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Hacksaw Therapy

Radcliffe Magazine Mackin By Hoffman Illustration
Illustration by Brian Hoffman

I can tolerate disorder for a short while as long as I recognize it for what it is—the bedroom door that won’t latch, the grinding noise from the icemaker, the funky smell from the shower drain.

Something in the recognition itself soothes me. It tells me that my give-a-fuck remains intact. And as long as that’s the case, I will not descend into chaos, at least not yet. I know that chaos is coming for me and everyone I love, regardless. I understand that there is no way around it, no compromise to be made. For all I know, the inevitable triumph of chaos may be divine, but I will settle for painless. I will settle for a suspension of loss. In the meantime, I make the bed every morning. I wind the cuckoo clock and set its pendulum in motion. If I am feeling tolerant of the disorder that surrounds me, I sit at my desk and write. If not, I start fixing stuff. 

One thing that needs frequent fixing is my old Toyota 4Runner. The first time it blew a head gasket, I rebuilt the engine. The second time it blew a head gasket, I removed the old engine and installed a remanufactured one. When the crankshaft in that engine broke, I pulled the engine, palletized/shrink-wrapped it, and shipped it off for repairs. Months later, I reinstalled the now re-remanufactured engine. It ran fine up until January, when the heater core burst, dumping steaming radiator fluid into the passenger-side footwell.

As its name suggests, the heater core is central to the vehicle’s production of heat. Hot antifreeze from the engine passes through its coiled tubes, warming the surrounding air, which can then be piped into the cabin through the vents. With months of winter remaining, I ordered a new part and got to work removing the old one. 

Reading by Jonathan Castillo ’21

The heater core is buried deep inside the dashboard behind pretty much everything: radio, airbags, steering wheel, glove box, speedometer, each of which I unbolted, pried free, disentangled, disconnected, and removed. Along the way, I banged my head and skinned my knuckles many times, and used just about every tool that I own: mirror, headlamp, swivel joint, impact extensions, deep sockets, gear wrench, needle-nose pliers, mallet, tweezers, hacksaw. Looking at the ever-growing pile of ducts, wires, brackets, switches, and dials accumulating on the garage floor, I had no idea how I’d get it all back together. Finally, I used a monkey wrench to yank the damaged heater core from its rusty bed, then I held it up to the sky as if it were Excalibur.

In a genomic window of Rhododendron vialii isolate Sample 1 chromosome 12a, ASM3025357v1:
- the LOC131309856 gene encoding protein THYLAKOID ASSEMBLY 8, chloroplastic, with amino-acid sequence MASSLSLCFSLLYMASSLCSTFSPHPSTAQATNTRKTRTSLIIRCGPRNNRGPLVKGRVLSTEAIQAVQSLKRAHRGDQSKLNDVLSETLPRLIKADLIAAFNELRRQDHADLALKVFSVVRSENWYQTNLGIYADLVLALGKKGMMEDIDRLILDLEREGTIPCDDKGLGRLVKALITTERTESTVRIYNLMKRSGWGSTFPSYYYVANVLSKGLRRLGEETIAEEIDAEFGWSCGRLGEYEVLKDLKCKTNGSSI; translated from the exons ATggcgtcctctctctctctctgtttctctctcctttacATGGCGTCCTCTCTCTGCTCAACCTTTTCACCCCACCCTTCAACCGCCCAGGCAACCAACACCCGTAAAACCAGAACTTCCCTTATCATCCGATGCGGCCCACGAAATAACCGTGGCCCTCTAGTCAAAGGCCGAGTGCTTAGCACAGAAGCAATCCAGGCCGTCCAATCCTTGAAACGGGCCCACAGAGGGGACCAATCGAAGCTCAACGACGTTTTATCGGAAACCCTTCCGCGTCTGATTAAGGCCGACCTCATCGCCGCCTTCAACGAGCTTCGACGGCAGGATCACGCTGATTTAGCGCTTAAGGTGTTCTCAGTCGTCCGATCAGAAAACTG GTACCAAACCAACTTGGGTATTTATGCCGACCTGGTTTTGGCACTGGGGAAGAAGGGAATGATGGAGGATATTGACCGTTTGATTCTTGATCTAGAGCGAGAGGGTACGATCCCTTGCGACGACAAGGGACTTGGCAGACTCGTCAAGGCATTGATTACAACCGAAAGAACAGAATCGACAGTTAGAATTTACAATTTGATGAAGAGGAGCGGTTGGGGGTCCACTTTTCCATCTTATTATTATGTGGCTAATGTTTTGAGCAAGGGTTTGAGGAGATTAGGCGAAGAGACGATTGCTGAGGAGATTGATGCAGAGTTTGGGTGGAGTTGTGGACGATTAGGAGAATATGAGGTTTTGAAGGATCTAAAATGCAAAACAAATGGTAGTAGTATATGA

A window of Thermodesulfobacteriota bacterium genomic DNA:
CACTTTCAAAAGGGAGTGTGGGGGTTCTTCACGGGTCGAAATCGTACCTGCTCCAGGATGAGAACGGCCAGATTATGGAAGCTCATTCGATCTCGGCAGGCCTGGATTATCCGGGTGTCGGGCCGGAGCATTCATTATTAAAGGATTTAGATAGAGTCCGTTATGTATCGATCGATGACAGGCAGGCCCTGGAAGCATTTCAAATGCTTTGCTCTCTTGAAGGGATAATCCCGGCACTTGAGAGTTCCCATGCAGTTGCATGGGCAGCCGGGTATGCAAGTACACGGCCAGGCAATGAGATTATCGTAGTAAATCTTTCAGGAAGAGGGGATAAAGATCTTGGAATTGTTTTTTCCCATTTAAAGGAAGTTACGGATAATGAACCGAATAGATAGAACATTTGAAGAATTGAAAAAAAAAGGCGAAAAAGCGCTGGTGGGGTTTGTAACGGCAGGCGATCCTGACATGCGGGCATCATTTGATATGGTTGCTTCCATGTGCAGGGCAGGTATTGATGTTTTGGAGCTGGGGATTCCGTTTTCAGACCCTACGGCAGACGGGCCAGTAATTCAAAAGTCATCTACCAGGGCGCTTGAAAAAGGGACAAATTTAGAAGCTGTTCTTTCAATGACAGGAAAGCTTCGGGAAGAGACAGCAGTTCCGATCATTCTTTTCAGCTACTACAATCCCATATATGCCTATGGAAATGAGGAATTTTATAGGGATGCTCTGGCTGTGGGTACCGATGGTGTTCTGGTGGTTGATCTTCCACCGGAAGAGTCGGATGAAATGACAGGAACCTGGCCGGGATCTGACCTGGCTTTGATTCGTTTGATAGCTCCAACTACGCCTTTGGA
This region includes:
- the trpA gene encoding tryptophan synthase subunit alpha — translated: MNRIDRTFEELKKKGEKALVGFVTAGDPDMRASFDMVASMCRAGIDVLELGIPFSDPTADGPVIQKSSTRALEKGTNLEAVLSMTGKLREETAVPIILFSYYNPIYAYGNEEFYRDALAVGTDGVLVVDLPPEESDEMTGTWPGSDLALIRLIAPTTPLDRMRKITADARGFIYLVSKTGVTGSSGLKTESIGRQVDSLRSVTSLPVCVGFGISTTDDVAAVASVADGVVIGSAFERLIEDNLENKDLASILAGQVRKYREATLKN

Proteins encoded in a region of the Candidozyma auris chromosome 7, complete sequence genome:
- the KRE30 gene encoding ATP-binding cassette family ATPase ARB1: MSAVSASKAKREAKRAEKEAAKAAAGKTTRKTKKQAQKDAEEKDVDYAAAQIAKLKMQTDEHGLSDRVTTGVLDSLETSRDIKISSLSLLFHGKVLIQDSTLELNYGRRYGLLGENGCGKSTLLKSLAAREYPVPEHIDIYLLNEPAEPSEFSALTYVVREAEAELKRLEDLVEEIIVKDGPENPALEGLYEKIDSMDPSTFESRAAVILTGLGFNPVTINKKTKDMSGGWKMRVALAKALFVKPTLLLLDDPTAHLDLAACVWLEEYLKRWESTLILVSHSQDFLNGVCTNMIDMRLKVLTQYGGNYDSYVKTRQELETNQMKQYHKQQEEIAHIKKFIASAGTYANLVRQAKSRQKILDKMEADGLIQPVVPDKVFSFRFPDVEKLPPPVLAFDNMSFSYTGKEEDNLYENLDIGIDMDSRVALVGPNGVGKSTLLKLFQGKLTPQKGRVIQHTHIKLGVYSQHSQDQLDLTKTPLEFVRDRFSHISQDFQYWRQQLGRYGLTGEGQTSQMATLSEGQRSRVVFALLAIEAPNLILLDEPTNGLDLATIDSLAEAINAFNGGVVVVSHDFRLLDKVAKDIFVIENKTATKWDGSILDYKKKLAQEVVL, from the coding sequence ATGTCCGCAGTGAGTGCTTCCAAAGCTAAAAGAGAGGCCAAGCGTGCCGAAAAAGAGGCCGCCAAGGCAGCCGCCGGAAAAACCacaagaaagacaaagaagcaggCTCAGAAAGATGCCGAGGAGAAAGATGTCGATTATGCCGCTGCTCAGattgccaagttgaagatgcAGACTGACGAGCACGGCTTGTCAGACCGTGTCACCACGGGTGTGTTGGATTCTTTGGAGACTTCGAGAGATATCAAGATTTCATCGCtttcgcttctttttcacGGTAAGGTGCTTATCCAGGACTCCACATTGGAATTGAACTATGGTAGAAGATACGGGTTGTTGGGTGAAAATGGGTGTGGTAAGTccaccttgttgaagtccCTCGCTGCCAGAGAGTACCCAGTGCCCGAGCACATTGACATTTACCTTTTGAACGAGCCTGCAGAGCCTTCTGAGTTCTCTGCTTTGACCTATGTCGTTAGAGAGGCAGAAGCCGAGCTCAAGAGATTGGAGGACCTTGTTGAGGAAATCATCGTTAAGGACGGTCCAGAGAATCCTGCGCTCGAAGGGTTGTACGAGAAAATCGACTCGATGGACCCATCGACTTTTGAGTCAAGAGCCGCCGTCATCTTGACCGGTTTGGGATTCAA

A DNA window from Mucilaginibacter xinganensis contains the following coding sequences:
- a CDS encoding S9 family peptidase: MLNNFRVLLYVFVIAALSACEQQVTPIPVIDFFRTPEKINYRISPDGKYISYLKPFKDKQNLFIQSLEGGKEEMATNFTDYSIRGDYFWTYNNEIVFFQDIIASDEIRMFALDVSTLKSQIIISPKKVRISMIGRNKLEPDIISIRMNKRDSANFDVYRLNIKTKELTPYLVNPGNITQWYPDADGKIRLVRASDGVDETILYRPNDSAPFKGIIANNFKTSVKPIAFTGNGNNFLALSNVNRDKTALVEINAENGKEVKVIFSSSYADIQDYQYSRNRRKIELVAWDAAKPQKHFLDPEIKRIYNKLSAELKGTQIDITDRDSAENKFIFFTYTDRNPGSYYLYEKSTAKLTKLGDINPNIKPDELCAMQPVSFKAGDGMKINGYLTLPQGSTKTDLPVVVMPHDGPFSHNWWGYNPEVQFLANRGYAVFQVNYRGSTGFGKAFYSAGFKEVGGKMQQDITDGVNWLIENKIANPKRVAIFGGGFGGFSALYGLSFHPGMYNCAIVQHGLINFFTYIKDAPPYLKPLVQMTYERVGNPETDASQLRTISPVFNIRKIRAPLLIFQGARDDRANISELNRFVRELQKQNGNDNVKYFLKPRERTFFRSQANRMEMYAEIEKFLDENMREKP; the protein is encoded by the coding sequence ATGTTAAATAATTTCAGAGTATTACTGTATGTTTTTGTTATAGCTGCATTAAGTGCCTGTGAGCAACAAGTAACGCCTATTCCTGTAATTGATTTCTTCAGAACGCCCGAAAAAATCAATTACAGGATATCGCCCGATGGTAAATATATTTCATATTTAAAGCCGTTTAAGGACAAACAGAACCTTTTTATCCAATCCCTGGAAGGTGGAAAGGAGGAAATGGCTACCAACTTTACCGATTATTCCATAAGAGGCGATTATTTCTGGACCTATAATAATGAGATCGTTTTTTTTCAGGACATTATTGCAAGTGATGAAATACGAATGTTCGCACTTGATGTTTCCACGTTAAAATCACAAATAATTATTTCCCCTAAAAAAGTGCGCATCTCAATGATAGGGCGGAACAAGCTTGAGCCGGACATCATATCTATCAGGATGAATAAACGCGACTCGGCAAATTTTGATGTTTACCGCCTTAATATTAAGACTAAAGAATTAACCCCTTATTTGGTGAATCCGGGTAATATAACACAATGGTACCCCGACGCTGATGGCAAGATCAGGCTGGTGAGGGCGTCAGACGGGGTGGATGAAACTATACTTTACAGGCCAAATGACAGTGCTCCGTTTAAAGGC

The pandemic arrived soon thereafter. The resulting shutdown gave me no reason to drive, let alone finish repairing the heater core. Eventually, I moved the pile of dashboard parts from the garage floor into the 4Runner, which was parked in the driveway, and I locked the doors on the entire mess. There it sat for the remainder of the New Mexican winter, covered in ice and snow. Spring winds brought dirt from the nearby desert, rain turned the dirt into mud. Summer baked the mud into a hard coat of grime. Spiders took up residence in the wheel wells. Entropy continued apace, and my tolerance for it grew. News from the outside world worsened every day, and the denials, lies, and anger provoked by the news seemed even worse. I worried that no amount of give-a-fuck could counteract the approaching chaos. 

One morning, as I was writing, the doorbell rang. I opened the door to watch the UPS truck drive away. On the step was a large rectangular box addressed to me. I carried the box, which felt lighter than air, into the kitchen. I cut the box open with a steak knife and started removing wads of paper. I wondered if the box contained nothing but wadded-up paper, if the whole thing was some kind of joke. Then I saw it, the new heater core. It looked just like the old heater core only shinier, like a bright and functional message from the future. I’d long since forgotten the steps I’d taken to remove the old heater core. There was, however, a hole where it used to be. I’d start there and work my way back. 

This essay appeared in the Fall 2020 issue of Radcliffe Magazine.

Will Mackin is the 2020–2021 Perrin Moorhead Grayson and Bruns Grayson Fellow at Radcliffe. A 23-year veteran of the US Navy and a fiction writer, he is currently working on a follow-up to Bring Out the Dog (Random House, 2018), which won the PEN/Robert W. Bingham Prize for Debut Short Story Collection.

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